James VI and I

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James VI and I, engraving by George Baird Shaw after the original by Paulus van Somer at the Palace of Holyroodhouse, Corson Collection, Edinburgh University Library (Corson P.575)
King James VI of Scotland (later King James I of England) signed a Royal Charter in 1582 which paved the way for the opening of Edinburgh University in the following year.

The Royal Charter of 1582

On 13 March 1567, James's mother Mary, Queen of Scots had signed a Royal Charter granting the Town Council of Edinburgh all the lands, buildings, and revenues formerly belonging to the monastic orders abolished during the Scottish Reformation of 1560. These were granted for the support of the clergy and the poor, but a clause was inserted whereby all existing prebendaries, chaplains, and friars were to retain the life-rent of their respective benefices. The Town Council were frustrated in their hope that Mary's charter would permit monastic properties to be used for educational purposes, having earmarked the Collegiate Church of St Mary in the Fields (or 'Kirk o' Field') as a potential site for a college of higher education. The Town Council nonetheless proceeded to negotiate the sale of the site with a succession of Provosts of Kirk o' Field and were finally able to buy on 30 March 1581.

On 14 April 1582, James VI issued a further Royal Charter on 14 April 1582, extending Mary’s charter of 1567 to permit the town to use monastic properties for educational purposes. The Charter ratified the sale of Kirk o’ Field to the Town and empowered the Council to appoint and remove professors, and to build houses for their accommodation. It is thus recognized as the enabling charter leading to the inception of Edinburgh University. It was issued three days after another Royal Charter had granted the Town Council the authority to recover the money left in the Will of Bishop Robert Reid, and use it, as stipulated by Reid, to set up a college of higher education. For further details and a translation of the main clauses, see Charter by King James VI, 14 April 1582.

Further Charters

James issued two further charters designed to boost the University's revenues and the salaries of its relatively poorly paid teaching staff. A charter of 4 April 1584 annexed the Church of Currie, with its manse and lands, to the University, in order to sustain its regents and other officials. In a subsequent charter of 7 August 1612, the revenues of Trinity College, the church of Dunbarny, and the Archdeaconry of Lothian were assigned to the University for the same purpose.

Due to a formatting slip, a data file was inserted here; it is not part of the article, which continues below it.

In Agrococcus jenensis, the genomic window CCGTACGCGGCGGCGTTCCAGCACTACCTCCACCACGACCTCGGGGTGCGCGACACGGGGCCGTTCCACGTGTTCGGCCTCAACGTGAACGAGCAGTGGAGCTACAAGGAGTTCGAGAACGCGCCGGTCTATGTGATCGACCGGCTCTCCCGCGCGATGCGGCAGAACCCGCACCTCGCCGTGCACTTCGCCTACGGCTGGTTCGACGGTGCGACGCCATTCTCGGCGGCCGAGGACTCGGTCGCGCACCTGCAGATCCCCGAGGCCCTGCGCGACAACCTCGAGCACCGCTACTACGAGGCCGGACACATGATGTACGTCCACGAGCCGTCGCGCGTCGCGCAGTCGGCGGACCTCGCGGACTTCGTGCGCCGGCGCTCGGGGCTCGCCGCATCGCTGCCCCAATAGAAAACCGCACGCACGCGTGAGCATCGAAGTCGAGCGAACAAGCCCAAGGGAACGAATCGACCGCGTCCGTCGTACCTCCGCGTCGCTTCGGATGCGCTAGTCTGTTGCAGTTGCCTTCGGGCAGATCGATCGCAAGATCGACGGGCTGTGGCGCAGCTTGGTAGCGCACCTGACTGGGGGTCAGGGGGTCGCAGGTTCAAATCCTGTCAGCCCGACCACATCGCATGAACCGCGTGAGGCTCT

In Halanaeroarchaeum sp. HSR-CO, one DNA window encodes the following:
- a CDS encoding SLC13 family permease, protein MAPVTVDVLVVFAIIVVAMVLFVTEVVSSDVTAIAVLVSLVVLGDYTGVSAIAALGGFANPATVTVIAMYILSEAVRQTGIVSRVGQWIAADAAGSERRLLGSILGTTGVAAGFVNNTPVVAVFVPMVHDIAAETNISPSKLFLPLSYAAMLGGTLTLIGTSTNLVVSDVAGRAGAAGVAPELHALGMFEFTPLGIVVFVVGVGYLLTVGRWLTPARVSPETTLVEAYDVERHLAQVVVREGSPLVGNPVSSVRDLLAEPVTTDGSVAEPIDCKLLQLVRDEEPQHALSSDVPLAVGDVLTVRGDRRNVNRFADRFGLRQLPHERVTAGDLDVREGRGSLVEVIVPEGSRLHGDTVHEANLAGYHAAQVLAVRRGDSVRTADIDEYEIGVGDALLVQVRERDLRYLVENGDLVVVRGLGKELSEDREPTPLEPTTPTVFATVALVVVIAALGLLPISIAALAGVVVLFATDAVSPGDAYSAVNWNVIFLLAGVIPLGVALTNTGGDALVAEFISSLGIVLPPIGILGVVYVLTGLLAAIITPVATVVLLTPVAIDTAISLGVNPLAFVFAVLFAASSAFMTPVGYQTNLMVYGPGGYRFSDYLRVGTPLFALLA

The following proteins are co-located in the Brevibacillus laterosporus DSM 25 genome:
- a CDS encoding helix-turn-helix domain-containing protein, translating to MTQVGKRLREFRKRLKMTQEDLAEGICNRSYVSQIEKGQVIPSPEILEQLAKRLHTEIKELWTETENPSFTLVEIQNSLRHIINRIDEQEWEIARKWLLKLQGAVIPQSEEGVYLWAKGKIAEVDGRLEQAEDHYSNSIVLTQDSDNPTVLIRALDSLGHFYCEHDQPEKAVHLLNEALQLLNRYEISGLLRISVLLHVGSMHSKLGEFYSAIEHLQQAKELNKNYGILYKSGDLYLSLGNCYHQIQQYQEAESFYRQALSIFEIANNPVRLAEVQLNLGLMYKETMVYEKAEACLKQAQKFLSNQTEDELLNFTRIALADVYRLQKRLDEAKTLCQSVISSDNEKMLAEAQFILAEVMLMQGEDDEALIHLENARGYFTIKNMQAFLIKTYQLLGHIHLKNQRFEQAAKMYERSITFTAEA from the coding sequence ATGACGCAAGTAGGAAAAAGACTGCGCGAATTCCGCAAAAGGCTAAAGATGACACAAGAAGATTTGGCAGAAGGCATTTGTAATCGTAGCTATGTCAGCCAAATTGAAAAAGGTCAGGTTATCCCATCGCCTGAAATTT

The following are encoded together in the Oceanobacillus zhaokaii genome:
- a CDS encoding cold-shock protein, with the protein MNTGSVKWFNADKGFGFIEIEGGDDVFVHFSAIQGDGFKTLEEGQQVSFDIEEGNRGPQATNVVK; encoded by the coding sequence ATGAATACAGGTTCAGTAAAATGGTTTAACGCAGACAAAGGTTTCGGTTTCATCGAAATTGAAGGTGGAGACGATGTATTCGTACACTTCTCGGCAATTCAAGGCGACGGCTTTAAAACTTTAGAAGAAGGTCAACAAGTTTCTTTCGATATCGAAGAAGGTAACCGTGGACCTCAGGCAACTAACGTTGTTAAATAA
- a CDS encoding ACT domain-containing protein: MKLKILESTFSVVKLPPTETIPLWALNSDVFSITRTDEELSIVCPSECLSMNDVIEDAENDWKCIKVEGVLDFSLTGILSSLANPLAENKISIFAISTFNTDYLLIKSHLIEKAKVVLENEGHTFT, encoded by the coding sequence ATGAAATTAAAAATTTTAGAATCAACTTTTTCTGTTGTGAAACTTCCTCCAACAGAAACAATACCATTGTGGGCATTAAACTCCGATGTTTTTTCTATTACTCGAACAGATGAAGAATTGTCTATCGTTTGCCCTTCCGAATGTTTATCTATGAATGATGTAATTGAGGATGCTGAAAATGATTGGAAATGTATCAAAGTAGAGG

Godfather to the University

Charter of Novodamus under the Great Seal (the seal itself is not present), on permanent loan from Edinburgh City Council (Edinburgh City Archives, 'Historical Charter Number 65')
In 1617, James visited Scotland for the first time since assuming the throne of England. On 19 July, he invited the professors and regents of the university to engage in a disputation (debate) with him at Stirling Castle. According to Thomas Craufurd, he declared himself
so well satisfied with this day's exercise that I will be godfather to the Colledge [sic] of Edinburgh, and have it called the Colledge of King James; for, after the founding of it had been stopped for sundry years in my minority, so soon as I came to any knowledge I zealously held hand to it, and caused it be established; and although I see many look upon it with an evil eye, yet I will have them to know, that having given it this name, I have espoused its quarrell

In conformity with the King's wishes, an Act of the Scottish Parliament, 4 August 1621, ordained that the university henceforth be designated 'King James's College'. It bestowed on the Town Council and on 'the rectouris, regents, bursaries, and studentis' all the liberties, immunities, and privileges of a free college 'and that in als ample forme and lairge manner as anye Colledge he or bruikis within this his Majesties realme'.

Where James doubtless exaggerated his personal responsibility for establishing Edinburgh University (elsewhere he writes that 'we gave the first being and beginning there to'), he is rightly remembered as its chief founder, along with Bishop Robert Reid whose Will of 1557 provided funds to establish a college of higher education in the capital.

Sources

  • Charters of Foundation and Early Documents of the Universities of the Coimbra Group, ed. Jos. M. M. Hermans and Marc Nelissen (Groningen: Coimbra Group, 1994)
  • Thomas Craufurd, History of the University of Edinburgh, from 1580 to 1646: To Which is Prefixed the Charter Granted to the College by James VI of Scotland, in 1582 (Edinburgh: Printed by A. Neill & Co., 1808)
  • Sir Alexander Grant, The Story of the University of Edinburgh during its First Three Hundred Years, 2 vols (London: Longmans, Green, and Co., 1884)
  • Robert Kerr Hannay, 'The Foundation of the College of Edinburgh', in The History of the University of Edinburgh 1883-1933, ed. A. Logan Turner (Edinburgh: Oliver and Boyd, 1933), pp. 1-16.
  • Michael Lynch, 'The Creation of a College', in Robert D. Anderson, Michael Lynch, and Nicholas Phillipson, The University of Edinburgh: An Illustrated History (Edinburgh: Edinburgh University Press, 2003), pp. 1-49.
  • University of Edinburgh: Charters, Statutes, and Acts of the Town Council and the Senatus 1583-1858 (Edinburgh: Oliver and Boyd, 1937)